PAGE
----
The system of Raja yoga as it is expounded by Patanjali in his Yoga-suthra is now recognised by the students and practitioners of yoga as the most authentic, systematic and scientific treatise on the psychology of yoga. It has a great appeal for the modern rational mind because of this scientific and systematic treatment of the theory and practice of yoga. Undoubtedly Patanjali’s yoga sutra is one of the few among the ancient texts on the subject inwhich the practice of yoga is dealt with as a pure psychological discipline and a scientific system of inner self-development with a minimum of religious, theological or metaphysical beliefs. But this scientific approach to yoga has its advantages as well as drawbacks. The advantage is that it provides a clearly formulated path, system and practice of inner development which can be tested and verified by any one who is willing to undergo the necessary discipline. The disadvantage is that any system, especially in the realm of the psyche and spirit, which is too rigidly and scientifically systematized tends to loose its capacity for living and progressive adaptation, assimilation and synthesis with the changing conditions. The original psychological and spiritual insights and experiences which gave birth to the system of yoga get gradually encrusted in the rigid forms of practice and thereby loose the capacity for fresh innovation in new forms.
Let us briefly examine the central features of Rajayoga. Patanjali defines yoga as “stopping of the modifications of the chitta” and in the next verse the text says “when this happens the consciousness of the seer stands in its own essential nature”. This sums up the central aim and principle of Rajayoga. To realise our own being in its true essential nature as the self-luminous seer Purusha and as the detached, uninvolved Witness of the play of energy of being Prakrithi. In Rajayoga, this state is called Kaivalya; it is a state of consciousness in which, as yogasuthra states, “qualitative modes of Nature the gunas, becoming devoid of any purpose for the purusha are drawn back to their original form and the energy of consciousness of the purusha chit-sakthi abides to his own essential self”. Another verse describes the state of kaivalya as “when the element of sattwa in the chitta acquires the same purity as the purusha”. And the process by which this happens is described in a beautiful image “when the modification (of the chitta) have become weak, then (the chitta) becomes like a transparent jewel and there is a cognitive blending of the knower, the knowledge and the known.”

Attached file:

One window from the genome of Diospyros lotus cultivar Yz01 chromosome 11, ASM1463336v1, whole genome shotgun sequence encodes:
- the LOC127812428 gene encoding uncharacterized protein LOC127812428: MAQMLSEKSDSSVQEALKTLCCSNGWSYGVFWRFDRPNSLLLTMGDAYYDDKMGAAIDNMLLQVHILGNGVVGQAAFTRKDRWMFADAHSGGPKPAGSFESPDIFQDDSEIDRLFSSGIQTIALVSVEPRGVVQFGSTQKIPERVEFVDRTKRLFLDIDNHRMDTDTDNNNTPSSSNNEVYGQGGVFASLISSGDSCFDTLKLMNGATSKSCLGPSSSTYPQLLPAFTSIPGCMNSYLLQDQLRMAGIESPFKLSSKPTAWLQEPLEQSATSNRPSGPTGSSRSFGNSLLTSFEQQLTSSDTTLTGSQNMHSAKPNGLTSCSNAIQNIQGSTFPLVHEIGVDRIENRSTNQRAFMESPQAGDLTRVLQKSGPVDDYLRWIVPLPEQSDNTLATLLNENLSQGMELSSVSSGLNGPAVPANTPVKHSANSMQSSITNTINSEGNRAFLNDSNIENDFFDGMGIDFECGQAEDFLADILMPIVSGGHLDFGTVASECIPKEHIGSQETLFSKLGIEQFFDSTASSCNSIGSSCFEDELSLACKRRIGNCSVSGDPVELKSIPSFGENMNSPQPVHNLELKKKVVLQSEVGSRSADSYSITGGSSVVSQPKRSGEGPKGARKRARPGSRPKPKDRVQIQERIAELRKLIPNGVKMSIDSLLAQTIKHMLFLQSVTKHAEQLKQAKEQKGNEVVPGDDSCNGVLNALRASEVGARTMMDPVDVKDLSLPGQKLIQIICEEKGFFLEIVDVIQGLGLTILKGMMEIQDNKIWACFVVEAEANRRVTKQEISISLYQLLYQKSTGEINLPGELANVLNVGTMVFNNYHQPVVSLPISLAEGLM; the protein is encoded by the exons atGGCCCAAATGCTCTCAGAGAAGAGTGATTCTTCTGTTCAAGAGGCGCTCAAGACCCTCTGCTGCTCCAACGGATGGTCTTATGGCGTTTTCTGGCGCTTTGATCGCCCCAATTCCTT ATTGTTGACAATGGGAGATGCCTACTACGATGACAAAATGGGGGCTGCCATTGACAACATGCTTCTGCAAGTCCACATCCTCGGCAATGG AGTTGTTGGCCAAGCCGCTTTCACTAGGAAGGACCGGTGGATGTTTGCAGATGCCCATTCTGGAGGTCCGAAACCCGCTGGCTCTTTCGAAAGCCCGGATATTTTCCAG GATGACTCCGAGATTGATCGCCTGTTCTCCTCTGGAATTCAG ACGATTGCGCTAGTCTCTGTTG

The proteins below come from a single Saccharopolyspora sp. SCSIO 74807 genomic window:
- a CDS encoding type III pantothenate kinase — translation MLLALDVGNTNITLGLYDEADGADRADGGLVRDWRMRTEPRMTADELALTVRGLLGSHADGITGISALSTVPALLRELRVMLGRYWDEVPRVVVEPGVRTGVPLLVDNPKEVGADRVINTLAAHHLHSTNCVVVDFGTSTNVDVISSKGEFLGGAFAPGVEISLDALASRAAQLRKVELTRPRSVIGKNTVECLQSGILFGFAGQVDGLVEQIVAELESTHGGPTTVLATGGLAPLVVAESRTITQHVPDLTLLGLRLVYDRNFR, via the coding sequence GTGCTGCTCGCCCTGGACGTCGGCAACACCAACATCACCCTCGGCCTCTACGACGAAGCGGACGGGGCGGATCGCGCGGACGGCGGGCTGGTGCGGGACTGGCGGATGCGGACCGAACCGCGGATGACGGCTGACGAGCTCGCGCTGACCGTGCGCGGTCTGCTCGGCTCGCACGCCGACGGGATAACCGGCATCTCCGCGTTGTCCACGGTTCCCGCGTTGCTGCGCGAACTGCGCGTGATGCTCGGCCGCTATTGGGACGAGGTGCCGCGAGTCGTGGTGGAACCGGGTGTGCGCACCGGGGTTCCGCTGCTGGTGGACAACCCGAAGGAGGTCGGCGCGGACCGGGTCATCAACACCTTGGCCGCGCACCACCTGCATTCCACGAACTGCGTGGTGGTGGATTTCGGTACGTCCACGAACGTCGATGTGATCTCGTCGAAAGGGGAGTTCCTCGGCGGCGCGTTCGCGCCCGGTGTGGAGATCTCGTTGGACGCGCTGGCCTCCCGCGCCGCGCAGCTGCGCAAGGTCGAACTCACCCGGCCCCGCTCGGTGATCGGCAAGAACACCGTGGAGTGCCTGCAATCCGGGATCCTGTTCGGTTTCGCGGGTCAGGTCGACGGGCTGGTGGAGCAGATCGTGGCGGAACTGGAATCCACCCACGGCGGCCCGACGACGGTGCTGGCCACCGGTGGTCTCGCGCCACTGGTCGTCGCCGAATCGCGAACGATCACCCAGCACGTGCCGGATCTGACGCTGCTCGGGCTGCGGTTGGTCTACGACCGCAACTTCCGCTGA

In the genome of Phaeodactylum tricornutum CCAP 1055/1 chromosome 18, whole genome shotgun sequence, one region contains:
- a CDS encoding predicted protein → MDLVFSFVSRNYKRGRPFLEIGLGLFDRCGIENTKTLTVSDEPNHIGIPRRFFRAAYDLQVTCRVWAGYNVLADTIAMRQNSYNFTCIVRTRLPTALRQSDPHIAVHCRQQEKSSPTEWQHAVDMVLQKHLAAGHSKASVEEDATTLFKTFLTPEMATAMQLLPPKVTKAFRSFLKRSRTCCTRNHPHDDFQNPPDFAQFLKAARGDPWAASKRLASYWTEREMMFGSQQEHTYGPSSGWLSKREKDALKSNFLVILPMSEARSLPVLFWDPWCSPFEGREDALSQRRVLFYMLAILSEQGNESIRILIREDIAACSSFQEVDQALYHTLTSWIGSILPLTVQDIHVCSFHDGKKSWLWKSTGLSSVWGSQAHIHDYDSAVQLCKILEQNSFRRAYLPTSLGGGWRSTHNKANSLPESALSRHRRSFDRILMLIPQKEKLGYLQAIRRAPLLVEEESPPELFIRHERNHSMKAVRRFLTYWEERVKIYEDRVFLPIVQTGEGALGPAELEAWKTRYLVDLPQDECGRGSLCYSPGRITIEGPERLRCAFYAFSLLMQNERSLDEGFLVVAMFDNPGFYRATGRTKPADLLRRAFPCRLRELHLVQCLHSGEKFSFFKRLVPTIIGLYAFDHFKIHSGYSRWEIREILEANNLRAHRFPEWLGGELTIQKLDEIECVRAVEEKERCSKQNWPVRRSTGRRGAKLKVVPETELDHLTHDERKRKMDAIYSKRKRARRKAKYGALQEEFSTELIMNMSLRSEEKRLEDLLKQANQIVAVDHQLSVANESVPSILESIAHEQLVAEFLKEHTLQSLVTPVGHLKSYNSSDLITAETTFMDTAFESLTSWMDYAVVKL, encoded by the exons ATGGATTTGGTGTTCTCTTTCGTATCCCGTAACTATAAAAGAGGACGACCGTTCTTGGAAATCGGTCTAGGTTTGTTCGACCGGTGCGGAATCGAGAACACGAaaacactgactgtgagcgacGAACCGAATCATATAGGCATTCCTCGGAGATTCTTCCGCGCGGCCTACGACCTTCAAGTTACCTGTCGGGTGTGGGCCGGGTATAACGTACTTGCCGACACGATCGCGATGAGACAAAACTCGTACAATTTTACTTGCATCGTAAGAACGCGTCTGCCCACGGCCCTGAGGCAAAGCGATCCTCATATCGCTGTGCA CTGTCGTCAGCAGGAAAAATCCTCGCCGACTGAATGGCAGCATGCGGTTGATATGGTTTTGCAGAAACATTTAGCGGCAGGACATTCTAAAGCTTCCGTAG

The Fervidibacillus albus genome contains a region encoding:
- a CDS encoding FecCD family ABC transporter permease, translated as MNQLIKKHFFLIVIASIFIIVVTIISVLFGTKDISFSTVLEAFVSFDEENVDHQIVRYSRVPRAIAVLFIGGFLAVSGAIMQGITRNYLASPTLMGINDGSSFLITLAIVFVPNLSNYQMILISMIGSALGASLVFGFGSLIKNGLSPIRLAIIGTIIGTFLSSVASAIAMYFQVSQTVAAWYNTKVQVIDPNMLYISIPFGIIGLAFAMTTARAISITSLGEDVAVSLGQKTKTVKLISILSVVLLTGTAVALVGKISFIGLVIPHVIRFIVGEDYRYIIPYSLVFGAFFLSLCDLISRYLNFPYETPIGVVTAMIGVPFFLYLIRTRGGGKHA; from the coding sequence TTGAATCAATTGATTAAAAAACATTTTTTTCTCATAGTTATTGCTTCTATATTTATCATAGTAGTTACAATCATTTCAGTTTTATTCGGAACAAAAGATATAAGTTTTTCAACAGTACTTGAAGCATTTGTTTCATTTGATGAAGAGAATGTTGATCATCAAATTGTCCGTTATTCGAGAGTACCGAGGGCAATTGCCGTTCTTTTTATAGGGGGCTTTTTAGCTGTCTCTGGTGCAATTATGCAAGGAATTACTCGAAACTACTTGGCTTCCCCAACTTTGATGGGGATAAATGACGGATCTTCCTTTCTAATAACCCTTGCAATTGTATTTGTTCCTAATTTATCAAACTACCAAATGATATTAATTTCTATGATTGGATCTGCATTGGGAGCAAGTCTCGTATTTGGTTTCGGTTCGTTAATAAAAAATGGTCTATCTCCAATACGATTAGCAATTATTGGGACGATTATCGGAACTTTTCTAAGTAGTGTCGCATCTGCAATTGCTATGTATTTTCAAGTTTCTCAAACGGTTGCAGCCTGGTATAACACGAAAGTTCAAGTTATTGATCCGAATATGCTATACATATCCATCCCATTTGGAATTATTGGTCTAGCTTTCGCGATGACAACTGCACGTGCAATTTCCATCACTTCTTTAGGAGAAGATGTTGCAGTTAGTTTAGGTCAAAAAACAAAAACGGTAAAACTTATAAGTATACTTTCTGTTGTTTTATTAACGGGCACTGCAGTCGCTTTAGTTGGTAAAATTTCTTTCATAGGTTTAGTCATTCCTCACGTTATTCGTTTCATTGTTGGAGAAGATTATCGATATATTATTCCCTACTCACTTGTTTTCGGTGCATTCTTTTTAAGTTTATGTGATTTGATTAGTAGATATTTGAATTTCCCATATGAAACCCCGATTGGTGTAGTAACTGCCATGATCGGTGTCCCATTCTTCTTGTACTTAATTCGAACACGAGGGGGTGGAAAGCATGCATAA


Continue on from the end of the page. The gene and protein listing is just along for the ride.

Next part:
This means, to put in a simple language, when the chitta the “stuff” of the mind is made pure and still and transparent like a crystal it acquires the power for reflecting and identifying with the truth of what is presented to it or meditated upon. This power can be used for any type of knowledge, spiritual or mundane. This process of identification is called in Rajayoga, as samyama. There are different levels or depths of identification; and the highest form of identification is called as Samadhi. In Rajayoga this power of identification is used mainly to identify with the supreme Purusha in Samadhi. This is in brief the central aim of Raja Yoga.
Now coming to the method of practice, how to make the mind pure and still? Here the rajayogic approach is not through ascetic suppression or control but by eliminating the root causes which creates modifications in the mind chitta vritti. These root causes of chittavritti are called as “affliction” Klishas. When all these afflications of the mind which cause the modifications of the chitta are eliminated, then the mind becomes deeply and spontaneously still without any effort. This is in brief the approach of the sadhana of Rajayoga.